She remembered the way they walked into the room. In her mind, she back-tracked the route they took. Through the door. Through another set of transparent doors. Across a field surrounded by numerous different plants and shrubs. Into a small room. Yes! This is the room that smells of musty, rotting wood, she realised. In her mind she could see the ring covered in fragments of wood and pottery.

She stood as calmly as she could, and walked toward the two women by the door. She pointed to the door, smiling at them as she did. Calmly, she motioned for them to both move inside the room, which they did in haste. She noticed the look of fear on their faces. The man stood and comforted the woman who had brought the package of bread into the room. The other woman bent to pick up one of the artefacts she had accidentally knocked to the floor.

She followed the path she saw in her mind and walked out through the double transparent doors. She crossed the field. The starlight was bright. She hadn’t thought of the star while she was in the room. She realised there were no windows in there. The air was cool. It was early in the day. She approached the small room and found a broken door. She pulled it open and stepped inside to the musty darkness.

The image of her missing ring was clear in her mind. She walked between old wooden units, bending to lift a rotting pole with a bent, rusty and sharp item connected to it. She put it on top of one of the units. With her foot, she moved some of the broken wooden fragments side to side. She looked up and saw the hole in the ceiling of the room.

She remembered the way she fell through it. She remembered the energy surge that sent her flying across the galaxy. She remembered the heat as she entered this planet’s atmosphere. She remembered landing on this wooden room and then falling through it in the darkness before blacking out for a few minutes.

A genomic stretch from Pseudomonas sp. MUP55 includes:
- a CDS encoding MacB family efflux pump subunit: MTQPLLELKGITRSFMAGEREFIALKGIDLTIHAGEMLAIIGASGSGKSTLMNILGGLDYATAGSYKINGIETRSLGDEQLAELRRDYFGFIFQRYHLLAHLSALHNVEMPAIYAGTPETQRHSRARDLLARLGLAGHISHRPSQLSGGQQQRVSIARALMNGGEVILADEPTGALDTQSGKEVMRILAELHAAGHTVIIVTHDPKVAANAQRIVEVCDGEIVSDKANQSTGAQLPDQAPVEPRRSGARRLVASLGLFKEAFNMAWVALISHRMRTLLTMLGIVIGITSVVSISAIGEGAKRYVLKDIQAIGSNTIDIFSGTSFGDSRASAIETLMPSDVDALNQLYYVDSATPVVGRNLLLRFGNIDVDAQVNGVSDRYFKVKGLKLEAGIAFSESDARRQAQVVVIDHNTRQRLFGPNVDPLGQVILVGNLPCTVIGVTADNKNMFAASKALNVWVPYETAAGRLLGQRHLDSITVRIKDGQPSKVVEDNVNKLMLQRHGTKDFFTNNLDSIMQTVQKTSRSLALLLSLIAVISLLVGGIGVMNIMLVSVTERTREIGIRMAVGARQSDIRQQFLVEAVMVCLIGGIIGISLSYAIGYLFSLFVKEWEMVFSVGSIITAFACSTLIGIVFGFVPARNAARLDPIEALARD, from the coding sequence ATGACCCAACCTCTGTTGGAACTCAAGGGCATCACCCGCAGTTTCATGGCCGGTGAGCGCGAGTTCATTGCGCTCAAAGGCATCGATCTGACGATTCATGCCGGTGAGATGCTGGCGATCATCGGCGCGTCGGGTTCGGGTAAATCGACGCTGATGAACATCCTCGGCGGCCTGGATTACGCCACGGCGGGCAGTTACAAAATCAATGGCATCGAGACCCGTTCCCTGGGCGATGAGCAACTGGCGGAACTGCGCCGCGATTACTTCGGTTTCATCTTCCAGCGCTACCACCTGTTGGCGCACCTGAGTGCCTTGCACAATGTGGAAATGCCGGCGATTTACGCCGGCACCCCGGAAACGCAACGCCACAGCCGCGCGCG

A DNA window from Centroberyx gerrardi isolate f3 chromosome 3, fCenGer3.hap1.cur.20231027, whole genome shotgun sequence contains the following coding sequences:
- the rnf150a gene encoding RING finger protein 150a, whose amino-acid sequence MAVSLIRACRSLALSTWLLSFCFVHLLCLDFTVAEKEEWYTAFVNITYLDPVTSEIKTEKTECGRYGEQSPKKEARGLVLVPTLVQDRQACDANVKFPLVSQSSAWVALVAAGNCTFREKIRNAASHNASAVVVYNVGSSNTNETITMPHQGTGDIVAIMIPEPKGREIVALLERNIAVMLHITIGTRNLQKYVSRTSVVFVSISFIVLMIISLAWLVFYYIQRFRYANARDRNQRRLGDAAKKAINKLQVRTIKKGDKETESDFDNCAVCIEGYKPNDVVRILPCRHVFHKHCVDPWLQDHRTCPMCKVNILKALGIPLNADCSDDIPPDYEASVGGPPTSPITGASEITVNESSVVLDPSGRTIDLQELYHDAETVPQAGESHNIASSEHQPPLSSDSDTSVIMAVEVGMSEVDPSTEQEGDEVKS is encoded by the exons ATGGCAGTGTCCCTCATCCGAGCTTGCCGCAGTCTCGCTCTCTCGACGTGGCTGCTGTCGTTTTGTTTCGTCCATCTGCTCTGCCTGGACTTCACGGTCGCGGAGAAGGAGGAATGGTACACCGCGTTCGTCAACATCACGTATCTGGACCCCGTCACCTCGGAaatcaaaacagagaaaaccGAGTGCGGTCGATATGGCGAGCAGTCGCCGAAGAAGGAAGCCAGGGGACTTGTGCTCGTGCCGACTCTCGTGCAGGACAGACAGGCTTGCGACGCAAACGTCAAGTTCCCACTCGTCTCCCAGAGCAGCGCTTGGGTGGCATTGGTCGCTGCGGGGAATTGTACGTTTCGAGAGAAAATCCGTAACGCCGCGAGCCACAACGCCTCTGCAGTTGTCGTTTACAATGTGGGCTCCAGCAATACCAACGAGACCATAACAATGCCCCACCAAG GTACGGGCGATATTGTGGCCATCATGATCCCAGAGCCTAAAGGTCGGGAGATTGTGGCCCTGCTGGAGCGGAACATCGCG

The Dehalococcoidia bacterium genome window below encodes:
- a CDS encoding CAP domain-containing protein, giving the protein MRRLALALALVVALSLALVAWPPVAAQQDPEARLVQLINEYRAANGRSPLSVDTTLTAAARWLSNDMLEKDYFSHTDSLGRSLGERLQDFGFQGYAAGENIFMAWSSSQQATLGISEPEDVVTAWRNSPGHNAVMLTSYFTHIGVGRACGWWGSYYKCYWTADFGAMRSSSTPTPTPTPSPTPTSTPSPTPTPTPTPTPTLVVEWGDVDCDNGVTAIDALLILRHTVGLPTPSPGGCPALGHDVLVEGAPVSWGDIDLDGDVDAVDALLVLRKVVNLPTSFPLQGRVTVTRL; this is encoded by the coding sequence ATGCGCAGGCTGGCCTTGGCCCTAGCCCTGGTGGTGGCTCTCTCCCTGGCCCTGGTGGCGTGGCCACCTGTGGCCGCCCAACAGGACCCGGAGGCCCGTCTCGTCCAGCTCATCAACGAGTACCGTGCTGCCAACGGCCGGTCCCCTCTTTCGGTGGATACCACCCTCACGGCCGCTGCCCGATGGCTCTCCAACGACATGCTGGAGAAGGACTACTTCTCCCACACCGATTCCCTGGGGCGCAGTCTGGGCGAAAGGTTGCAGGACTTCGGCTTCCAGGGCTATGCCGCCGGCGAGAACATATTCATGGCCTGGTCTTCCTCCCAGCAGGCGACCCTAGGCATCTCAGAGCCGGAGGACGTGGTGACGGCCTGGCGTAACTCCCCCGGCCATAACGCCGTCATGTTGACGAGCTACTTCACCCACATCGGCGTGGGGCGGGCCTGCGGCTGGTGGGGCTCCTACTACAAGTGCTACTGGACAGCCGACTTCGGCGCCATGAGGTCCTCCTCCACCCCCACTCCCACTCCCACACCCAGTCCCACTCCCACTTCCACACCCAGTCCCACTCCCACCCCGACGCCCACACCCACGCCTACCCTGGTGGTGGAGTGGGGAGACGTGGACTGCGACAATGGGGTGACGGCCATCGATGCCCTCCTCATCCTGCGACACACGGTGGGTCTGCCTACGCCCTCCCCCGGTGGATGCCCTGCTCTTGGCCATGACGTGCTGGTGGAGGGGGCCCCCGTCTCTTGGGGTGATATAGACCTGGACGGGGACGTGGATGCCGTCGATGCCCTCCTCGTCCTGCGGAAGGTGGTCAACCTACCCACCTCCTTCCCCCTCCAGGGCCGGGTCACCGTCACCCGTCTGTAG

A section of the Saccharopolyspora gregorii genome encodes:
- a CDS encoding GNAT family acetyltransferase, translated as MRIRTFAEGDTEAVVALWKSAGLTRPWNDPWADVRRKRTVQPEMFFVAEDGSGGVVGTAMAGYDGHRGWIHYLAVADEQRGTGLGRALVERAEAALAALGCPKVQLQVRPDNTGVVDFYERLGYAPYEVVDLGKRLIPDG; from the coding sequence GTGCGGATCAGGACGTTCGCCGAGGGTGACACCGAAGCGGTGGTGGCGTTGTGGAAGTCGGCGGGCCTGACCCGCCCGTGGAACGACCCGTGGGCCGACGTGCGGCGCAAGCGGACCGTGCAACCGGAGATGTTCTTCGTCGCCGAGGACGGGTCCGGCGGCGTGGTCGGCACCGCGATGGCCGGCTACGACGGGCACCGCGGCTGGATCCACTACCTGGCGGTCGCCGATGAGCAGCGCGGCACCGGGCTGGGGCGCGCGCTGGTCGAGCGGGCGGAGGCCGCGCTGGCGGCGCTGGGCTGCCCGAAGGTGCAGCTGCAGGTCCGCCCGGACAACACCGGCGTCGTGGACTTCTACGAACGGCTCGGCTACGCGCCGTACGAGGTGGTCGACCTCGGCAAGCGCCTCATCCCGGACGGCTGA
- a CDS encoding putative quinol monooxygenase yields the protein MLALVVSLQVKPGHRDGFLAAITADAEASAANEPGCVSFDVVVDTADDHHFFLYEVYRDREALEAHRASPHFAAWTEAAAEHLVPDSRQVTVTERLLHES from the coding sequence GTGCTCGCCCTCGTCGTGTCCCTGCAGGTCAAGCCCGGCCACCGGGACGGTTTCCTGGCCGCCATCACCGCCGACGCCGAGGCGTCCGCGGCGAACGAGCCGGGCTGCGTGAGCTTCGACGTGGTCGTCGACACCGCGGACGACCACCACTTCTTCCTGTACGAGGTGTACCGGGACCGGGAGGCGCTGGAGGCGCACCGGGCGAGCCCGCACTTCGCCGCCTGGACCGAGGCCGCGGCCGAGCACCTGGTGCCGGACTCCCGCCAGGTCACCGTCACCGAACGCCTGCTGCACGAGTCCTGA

She remembered how gently the elderly couple helped her up and walked her to the bed where she slept soundly. She remembered the aches in her body.

She saw the gold of her ring between two of the wooden slats that made up the floor. She bent and retrieved the ring, and placed it onto the third finger on her right hand.

And finally she remembered her name.

Dawnstar.

—–

This is the third instalment of my fan fiction tale based on the DC Comics character Dawnstar. The first part can be found here, and the second here. Dawnstar was created by Paul Levitz and Mike Grell. All other characters are of my own creation.

19 thoughts on “DC’s Dawnstar: Assessing

Would you like to leave a comment?

Please log in using one of these methods to post your comment:

WordPress.com Logo

You are commenting using your WordPress.com account. Log Out /  Change )

Google photo

You are commenting using your Google account. Log Out /  Change )

Twitter picture

You are commenting using your Twitter account. Log Out /  Change )

Facebook photo

You are commenting using your Facebook account. Log Out /  Change )

Connecting to %s

This site uses Akismet to reduce spam. Learn how your comment data is processed.